Wednesday, March 21, 2012
How Much Land Do We Need To Be Food Self-Sufficient?
Given the recent and on-going conversations on food “self-sufficiency” and “sustainability,” in trying to answer the above question, I first looked to existing State plans to see the estimates and computations noted there.
To my surprise, there is no detail in the Hawaii 2050 Plan (the State’s most recent long-range planning document) that quantifies how much land is needed for food self-sufficiency.
While it does use “happy words” (as I describe its text) generalizing that we need to do this or that; however, no roadmap to get there or measures of success are included.
I then did an internet investigation into the matter to see if ‘rules of thumb’ or other standards could apply. The evidence is variable.
As noted by the graphic used here, some suggest, at a self-subsistence level, a family of four can live off of approximately 2-acres of land.
Extend that to the Hawai‘i’s existing defacto population of about 1.5-million people, we need about 750,000-acres of land to feed everyone. (Of course, there are economies of scale when moving from individual family subsistence production to commercial scale production, so this number is inflated.)
(By the way, de facto population is defined as the number of persons physically present in an area, regardless of military status or usual place of residence. It includes visitors present but excludes residents temporarily absent, both calculated as an average daily census.)
The 750K acres for 1.5M people conflicts with a report on feeding the people in the city of Detroit. In that report, Detroit’s 5.4-million people would require only 164,250-acres to feed everyone there, per year.
Extrapolating that to Hawai‘i’s 1.5-million de facto population that means, under the Detroit analysis, Hawai‘i only needs about 45,625-acres of farmland to feed the State. Hmmm.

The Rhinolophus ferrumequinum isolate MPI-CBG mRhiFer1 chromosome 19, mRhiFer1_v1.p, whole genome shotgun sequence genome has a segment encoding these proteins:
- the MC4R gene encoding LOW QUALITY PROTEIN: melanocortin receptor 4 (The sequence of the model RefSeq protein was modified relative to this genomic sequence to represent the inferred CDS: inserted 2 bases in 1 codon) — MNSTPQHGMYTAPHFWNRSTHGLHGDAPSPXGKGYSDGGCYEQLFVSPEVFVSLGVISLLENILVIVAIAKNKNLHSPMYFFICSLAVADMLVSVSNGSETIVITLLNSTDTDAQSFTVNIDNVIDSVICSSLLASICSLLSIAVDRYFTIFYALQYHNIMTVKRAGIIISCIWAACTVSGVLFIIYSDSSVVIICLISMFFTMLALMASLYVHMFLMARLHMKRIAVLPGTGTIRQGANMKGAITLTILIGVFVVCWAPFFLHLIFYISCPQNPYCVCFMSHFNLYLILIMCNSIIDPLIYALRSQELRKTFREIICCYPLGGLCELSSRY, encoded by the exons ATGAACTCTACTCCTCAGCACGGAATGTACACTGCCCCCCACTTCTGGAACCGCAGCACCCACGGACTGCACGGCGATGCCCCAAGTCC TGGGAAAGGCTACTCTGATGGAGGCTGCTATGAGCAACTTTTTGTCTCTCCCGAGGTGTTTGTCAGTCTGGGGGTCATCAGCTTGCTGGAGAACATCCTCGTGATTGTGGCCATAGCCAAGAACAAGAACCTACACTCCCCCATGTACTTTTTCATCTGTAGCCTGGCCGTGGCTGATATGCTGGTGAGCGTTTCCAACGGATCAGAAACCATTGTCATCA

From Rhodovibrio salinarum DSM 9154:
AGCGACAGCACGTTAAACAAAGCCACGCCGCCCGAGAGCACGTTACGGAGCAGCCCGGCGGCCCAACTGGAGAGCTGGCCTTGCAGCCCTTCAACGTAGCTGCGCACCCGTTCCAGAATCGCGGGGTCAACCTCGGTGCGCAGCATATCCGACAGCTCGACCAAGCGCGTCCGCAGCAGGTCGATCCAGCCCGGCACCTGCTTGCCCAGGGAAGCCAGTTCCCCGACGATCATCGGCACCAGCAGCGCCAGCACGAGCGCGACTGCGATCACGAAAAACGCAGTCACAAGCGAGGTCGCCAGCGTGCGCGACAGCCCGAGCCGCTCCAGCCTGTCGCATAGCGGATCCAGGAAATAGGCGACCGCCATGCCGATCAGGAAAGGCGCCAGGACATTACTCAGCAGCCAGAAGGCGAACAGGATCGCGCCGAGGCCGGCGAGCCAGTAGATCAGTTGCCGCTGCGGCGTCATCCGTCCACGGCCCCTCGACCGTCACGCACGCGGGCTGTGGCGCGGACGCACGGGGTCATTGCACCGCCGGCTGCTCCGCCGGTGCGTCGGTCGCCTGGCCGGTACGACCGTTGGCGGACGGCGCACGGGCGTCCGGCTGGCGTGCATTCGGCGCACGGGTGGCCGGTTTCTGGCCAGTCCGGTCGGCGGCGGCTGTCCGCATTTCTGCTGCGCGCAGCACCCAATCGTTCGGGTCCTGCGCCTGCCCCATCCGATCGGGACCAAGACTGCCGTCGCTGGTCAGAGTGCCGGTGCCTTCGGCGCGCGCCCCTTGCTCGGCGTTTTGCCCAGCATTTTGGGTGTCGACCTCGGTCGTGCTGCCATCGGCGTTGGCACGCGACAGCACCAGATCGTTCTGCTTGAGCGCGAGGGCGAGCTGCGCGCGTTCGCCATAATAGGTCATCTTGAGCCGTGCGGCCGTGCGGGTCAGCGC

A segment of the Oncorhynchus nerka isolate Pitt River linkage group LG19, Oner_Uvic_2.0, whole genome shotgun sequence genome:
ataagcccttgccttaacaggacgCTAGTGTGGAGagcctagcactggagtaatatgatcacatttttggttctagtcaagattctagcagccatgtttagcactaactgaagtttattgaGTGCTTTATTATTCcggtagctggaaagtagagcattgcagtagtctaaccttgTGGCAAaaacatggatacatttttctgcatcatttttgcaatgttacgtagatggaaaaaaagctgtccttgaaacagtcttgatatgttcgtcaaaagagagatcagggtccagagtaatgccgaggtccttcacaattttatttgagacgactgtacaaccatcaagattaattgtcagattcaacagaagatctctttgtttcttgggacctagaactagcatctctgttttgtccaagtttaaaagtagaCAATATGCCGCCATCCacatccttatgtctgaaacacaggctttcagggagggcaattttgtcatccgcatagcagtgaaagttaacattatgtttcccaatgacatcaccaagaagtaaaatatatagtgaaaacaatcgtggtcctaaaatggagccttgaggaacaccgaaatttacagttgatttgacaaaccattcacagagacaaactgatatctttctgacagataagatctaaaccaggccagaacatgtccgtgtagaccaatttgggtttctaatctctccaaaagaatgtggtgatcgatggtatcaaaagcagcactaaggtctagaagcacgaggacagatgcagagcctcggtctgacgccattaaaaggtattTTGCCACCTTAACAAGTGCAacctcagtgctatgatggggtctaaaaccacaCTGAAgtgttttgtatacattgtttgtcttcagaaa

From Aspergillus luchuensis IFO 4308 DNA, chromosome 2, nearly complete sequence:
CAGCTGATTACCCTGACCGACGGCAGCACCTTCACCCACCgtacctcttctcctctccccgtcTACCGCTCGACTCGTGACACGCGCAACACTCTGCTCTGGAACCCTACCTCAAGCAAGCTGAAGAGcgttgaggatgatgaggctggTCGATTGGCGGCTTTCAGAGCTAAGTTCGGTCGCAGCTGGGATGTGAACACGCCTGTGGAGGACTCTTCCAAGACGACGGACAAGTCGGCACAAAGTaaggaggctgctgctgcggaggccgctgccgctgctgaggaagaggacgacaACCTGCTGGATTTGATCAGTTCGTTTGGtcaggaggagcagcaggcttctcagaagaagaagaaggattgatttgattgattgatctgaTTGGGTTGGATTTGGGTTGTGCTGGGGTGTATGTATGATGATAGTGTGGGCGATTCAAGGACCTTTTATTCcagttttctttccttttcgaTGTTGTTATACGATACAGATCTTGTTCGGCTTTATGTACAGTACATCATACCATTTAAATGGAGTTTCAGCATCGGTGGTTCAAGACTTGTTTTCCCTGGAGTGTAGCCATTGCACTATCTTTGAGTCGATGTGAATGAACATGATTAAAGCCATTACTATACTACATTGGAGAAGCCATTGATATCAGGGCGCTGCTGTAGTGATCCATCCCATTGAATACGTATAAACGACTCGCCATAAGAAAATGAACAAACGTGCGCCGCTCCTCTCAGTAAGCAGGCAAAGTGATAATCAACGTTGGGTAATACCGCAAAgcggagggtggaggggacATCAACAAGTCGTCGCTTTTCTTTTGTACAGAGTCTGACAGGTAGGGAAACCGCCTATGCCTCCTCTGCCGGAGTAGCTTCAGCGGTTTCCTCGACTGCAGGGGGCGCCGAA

Another study on Costa Rica “Quantifying Sustainable Development: The Future of Tropical Economies” suggests that it takes about 495,000-acres of land to feed 1.2- to 1.6-million people.
Of course, all of these estimates do not include the significant dietary supplement we are able to use in Hawai‘i by harvesting seafood from the surrounding ocean.
Nor does it include opportunities that concentrated farming offer, like aquaponics, hydroponics, intensive grazing, etc.
So, while we talk about food “self-sufficiency” and “sustainability” what are we doing about it?
Lately, I think the only ‘action’ has been talk – folks go to a meeting, talk, then they prepare a plan. They meet again, and talk some more. Then everyone goes away satisfied that they are ‘doing’ something (until the next happy words meeting.)
Presently, the State designates about 1.9-million acres as “Agriculture.” The USDA reports Hawai‘i’s total farm acreage is 1.1-million acres of land.
And, of course, you can farm lands that are not designated ‘agriculture;’ meaning, a lot more land is available for food production from lands under other land use classifications (including everyone’s own backyard.)
Given that, should we all feel comfortable there will be food for us in the future?
I think it is about time we have a frank discussion about what our needs are and start to take the necessary steps to ultimately realize our goal of food self-sufficiency and sustainability.
The world is changing in lots of ways - we cannot blindly go along with business as usual (with just happy words) in addressing this important and critical need.